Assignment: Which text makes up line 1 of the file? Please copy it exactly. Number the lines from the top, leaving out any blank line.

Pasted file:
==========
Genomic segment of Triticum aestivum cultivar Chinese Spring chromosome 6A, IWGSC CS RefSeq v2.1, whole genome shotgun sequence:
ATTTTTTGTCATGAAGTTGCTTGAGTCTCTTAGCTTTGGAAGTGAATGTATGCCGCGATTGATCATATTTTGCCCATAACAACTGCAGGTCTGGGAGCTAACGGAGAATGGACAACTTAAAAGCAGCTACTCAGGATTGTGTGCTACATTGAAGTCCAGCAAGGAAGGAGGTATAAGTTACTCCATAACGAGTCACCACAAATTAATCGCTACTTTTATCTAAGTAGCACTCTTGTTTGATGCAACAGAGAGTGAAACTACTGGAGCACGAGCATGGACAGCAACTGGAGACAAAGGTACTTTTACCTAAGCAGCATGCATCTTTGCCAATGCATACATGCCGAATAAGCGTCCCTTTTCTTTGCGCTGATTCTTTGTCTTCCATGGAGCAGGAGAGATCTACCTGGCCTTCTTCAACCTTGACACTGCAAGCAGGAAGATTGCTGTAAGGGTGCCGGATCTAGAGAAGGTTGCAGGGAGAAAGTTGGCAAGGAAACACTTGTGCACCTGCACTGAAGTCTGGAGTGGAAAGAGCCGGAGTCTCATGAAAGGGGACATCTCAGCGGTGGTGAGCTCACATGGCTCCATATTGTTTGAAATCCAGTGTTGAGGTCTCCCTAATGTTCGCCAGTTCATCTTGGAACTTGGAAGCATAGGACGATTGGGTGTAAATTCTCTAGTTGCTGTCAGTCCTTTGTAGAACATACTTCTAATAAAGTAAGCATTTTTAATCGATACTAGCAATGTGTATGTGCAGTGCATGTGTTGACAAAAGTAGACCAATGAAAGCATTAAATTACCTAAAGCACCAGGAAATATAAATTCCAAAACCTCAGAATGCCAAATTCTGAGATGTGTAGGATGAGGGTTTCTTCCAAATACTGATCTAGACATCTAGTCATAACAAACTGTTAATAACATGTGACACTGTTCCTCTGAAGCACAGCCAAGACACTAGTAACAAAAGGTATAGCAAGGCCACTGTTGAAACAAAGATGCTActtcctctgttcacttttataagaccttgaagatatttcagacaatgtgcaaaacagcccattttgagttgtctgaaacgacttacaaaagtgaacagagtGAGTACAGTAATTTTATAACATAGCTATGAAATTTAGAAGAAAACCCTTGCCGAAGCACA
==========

Genomic segment of Triticum aestivum cultivar Chinese Spring chromosome 6A, IWGSC CS RefSeq v2.1, whole genome shotgun sequence: